The bank was financed by a group of City merchants who used William Paterson as a ‘front.’

The names of the founders have never been made public. (The knights templar, Jesuits, founded the Bank of England.)

It was at that juncture that the Bank of England and the City began to dominate and control the affairs of Britain.

Their influence and wealth grew in leaps and bounds in the century that followed.

“The Illustrated Universal History,” 1878, records that “Great Britain emerged from her long contest with France with increased power and national glory.

Her Empire was greatly expanded in all parts of the world; her supremacy on the sea was
undisputed; her wealth and commerce were increased…

But with all this national prosperity, the lower classes of the English people were sunk in
extreme wretchedness and poverty, having been bled dry during the struggle of the previous twenty years.

It was at this juncture (1815) that the House of Rothschild seized control of the British economy, the Bank of England and the City – and, through their other branches, control of the other European nations.

(The Rothschild’s are employed, in partnership, as the bankers for the Roman Catholic Church, along with the shareholder, the English Monarchy.)

Prior to this period Britain had developed colonies and outposts in the far-flung reaches of the globe. Having been thrown out of the Western Hemisphere, Britain now concentrated on acquiring and developing additional possessions elsewhere.

During its heyday in the nineteenth century approximately 90% of all international trade was carried in British ships. Other shippers had to pay the Crown royalties or commissions for the ‘privilege’ of doing business on the high seas.

During these years ‘Britannia Ruled the Waves’ through the domination of the most modern and powerful navy known up to that time.

TWO SEPARATE EMPIRES

To avoid misunderstanding, it is important that the reader recognize the fact that two separate empires were operating under the guise of the British Empire.

One was the Crown Empire and the other was the British Empire.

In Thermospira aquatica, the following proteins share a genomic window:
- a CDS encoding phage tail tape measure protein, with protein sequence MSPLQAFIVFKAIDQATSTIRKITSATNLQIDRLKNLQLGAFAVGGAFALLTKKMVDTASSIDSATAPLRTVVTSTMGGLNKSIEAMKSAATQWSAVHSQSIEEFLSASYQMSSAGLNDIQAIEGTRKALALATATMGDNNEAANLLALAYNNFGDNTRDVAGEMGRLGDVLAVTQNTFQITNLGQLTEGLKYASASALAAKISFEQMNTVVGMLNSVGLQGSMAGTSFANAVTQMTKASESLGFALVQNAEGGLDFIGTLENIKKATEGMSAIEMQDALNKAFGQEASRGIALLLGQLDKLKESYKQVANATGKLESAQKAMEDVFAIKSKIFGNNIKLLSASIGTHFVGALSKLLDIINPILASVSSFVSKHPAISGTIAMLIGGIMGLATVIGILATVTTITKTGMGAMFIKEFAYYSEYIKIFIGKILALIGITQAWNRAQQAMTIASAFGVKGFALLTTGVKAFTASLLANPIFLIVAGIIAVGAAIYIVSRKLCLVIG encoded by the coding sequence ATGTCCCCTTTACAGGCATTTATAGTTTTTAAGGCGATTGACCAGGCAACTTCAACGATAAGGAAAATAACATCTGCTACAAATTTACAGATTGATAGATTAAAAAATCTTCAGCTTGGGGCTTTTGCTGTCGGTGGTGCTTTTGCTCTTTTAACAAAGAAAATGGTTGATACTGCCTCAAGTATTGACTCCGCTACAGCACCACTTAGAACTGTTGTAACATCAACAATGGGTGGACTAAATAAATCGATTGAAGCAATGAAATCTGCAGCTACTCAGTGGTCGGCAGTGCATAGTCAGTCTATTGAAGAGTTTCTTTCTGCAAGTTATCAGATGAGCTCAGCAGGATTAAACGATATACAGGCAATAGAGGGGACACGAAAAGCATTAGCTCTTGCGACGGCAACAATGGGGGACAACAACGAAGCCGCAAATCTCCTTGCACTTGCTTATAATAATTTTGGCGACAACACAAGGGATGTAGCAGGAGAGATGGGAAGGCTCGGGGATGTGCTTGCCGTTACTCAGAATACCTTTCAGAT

All the colonial possessions that were white were under the Sovereign – i.e. under the authority of the British government. Such nations as the Union of South Africa, Australia, New Zealand and Canada were governed under British law.

These only represented thirteen percent of the people who made up the inhabitants of the British Empire.

All the other parts of the British Empire – nations like India, Egypt, Bermuda, Malta, Cyprus and colonies in Central Africa, Singapore, Hong Kong and Gibraltar (those areas inhabited by the browns, yellows and blacks) were all Crown Colonies.

These were not under British rule. The British parliament had no authority over them.

They were privately owned and ruled by a private club in London, England known as the Crown.

The Crown’s representative in such areas held the absolute power of life and death over all the people under his jurisdiction.

There were no courts and no method of appeal or retribution against a decision rendered by the representatives of the Crown.

Even a British citizen who committed a crime in a Crown colony was subject to the Crown law.

He couldn’t appeal to British law as it didn’t apply.

As the Crown owned the committee known as the British government there was no problem getting the British taxpayer to pay for naval and military forces to maintain the Crown’s supremacy in these areas.

Any revolts were met with terrible retribution by the British navy at no cost to the Crown.

The City reaped fantastic profits from its operations conducted under the protection of the British armed forces.

This wasn’t British commerce and
British wealth.

The international bankers, prosperous merchants and the British aristocracy who were part of the ‘City’ machine accumulated vast
fortunes which they lavishly squandered in their pursuit of prestige and standing in British Society.

Had the wealth been spread out among all the
people in the British Isles prosperity would have abounded. (I am not suggesting that this should have been done, the thefts from the exploited
should never have occurred to begin with – Ralph.)

In spite of the wealth of the world flowing into the City the majority of the British people were barely making ends meet.

Many were impoverished to the point of despair. The elite lived in regal splendour.

The poor British peasants were never given a chance to get a cut of the action.

Simon Haxey in “England’s Money Lords Tory M.P.,” drew his readers’ attention to the “total disregard or open contempt displayed by the
aristocracy” towards the British people.

He also asked, “What part do the colonial people play in the battle for democracy when they themselves have no democratic rights and the British governing class refuses to grant such rights” (pp. 114,115) (we all know the difference between democracy and
republics I hope – Ralph)

David Lloyd George, a future prime minister, emphasized the power of the City and its total contempt for the “wretches” who were not part of the ‘club.’ In a 1910 speech he stated: “We do most of the business of the world.

We carry more international trade – probably ten times more – than Germany. Germany carries her own trade largely.

The international trade is ours. Well, we do not do it for nothing.

As a matter of fact, our shipping brings us over a hundred millions (pounds) a year, mostly paid by that wretched foreigner.

I’m taxing the foreigner for all I know…

You’ve heard a good deal of talk here, probably, about the exportation of capital abroad.

There is no way in which we can make the foreigner pay more… We get the foreigner in four ways by that.

The first way we leave to Lord Rothschild…” (“Better Times”, published 1910).

About seventy years ago Vincent Cartwright Vickers stated that: